I can opine with conviction that part of the blame lies with our own cricketing fraternity for being an instrument in leaking all kinds of unconfirmed reports without veracity or merit. The media has been ready with the guillotine to hang the hero of the IPL. He has been accused of match fixing, rigging of bids, laundering of money, and all kinds of allegations pertaining to financial irregularities and dealings based on unsubstantiated evidence. India has started to feel like a Banana Republic in the realm of cricket administration as all kinds of experts and commentators have started pulling down the edifice so assiduously created by the assiduous bricklayers of Indian cricket.

It is numbing that many folks have broadcast accusations on various electronic networks in an attempt to seek fame by claiming that the Indian Cricket Board lacks transparency and is controlled by crooks and charlatans. Although I was in North America on a holiday, this chain of happenings and summons from some of the senior cricketing officials controlling the game prompted me to cut short my holiday.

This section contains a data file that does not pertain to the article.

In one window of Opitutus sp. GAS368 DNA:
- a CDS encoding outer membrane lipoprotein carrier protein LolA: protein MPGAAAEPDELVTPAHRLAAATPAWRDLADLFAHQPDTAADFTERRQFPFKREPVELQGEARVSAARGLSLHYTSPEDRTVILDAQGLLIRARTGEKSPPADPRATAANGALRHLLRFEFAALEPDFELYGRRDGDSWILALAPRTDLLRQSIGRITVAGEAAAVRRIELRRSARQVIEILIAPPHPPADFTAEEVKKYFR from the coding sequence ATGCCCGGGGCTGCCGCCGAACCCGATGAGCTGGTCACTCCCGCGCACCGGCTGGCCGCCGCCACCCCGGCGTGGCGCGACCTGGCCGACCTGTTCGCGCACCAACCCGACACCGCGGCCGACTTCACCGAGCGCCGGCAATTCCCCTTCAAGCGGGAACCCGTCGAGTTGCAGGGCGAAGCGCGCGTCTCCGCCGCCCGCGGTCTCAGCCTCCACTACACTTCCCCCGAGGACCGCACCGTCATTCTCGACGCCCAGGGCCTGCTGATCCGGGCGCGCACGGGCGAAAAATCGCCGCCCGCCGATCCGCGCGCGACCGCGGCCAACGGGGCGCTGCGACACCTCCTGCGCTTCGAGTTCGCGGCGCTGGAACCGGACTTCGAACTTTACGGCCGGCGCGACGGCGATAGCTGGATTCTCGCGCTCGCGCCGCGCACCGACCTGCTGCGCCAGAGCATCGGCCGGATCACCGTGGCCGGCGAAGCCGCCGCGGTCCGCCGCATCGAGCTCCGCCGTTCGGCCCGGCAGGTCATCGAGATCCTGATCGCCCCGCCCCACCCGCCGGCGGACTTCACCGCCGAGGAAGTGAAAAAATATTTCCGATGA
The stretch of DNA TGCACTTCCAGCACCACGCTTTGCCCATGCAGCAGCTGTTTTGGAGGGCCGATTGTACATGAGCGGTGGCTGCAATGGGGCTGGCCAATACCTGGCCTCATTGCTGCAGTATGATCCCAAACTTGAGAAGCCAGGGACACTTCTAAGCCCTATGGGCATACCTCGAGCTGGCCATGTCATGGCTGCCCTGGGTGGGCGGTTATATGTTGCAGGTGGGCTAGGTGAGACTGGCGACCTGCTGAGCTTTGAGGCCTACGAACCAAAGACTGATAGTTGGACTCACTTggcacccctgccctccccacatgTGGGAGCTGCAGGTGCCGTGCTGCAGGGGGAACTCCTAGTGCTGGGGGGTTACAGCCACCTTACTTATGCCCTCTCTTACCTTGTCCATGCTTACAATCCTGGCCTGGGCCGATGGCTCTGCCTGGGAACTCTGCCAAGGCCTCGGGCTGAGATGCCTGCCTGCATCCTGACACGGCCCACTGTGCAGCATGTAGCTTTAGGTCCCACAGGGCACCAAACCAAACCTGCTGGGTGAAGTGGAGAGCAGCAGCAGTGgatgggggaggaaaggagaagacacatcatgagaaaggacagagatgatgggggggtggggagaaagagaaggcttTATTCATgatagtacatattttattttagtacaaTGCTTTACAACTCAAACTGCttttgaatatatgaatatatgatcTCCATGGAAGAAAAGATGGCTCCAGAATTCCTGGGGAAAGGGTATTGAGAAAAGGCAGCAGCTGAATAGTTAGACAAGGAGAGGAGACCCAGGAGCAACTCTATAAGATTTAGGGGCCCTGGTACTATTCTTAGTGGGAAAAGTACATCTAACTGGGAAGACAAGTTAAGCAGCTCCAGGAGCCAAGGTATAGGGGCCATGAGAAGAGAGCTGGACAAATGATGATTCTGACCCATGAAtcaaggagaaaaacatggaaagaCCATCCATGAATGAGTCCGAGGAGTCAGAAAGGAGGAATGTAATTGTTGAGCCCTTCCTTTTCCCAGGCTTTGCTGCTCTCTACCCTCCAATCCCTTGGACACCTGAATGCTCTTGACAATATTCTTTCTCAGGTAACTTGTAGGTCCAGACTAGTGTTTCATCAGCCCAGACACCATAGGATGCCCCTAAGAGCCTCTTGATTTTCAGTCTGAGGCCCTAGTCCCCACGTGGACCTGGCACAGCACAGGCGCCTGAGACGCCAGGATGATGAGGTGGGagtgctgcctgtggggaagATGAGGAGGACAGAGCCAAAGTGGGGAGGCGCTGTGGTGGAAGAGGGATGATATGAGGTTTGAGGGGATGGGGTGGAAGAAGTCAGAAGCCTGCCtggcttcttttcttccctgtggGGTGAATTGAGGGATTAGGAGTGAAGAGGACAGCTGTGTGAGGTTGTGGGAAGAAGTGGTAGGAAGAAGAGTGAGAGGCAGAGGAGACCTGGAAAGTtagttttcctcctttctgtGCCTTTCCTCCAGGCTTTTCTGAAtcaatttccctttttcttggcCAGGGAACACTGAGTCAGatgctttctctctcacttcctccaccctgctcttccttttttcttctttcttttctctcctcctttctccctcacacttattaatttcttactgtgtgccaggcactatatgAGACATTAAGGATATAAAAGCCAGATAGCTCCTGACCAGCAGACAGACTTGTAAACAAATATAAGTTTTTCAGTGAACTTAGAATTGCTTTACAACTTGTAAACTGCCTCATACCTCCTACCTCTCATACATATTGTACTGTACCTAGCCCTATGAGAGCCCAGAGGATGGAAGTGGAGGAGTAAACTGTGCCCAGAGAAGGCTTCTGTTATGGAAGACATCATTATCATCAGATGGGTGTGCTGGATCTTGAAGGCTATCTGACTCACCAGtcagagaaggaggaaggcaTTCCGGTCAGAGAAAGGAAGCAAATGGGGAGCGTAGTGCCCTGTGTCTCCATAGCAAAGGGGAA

I have painstakingly tried my level best to restore sanity but the feeding frenzy has spread and gained fuel engulfing the truth in a symbolic jungle fire provoking more heat in the tropical oven of India. I stare at the embers of the destruction hoping to reclaim and rebuild from the myths!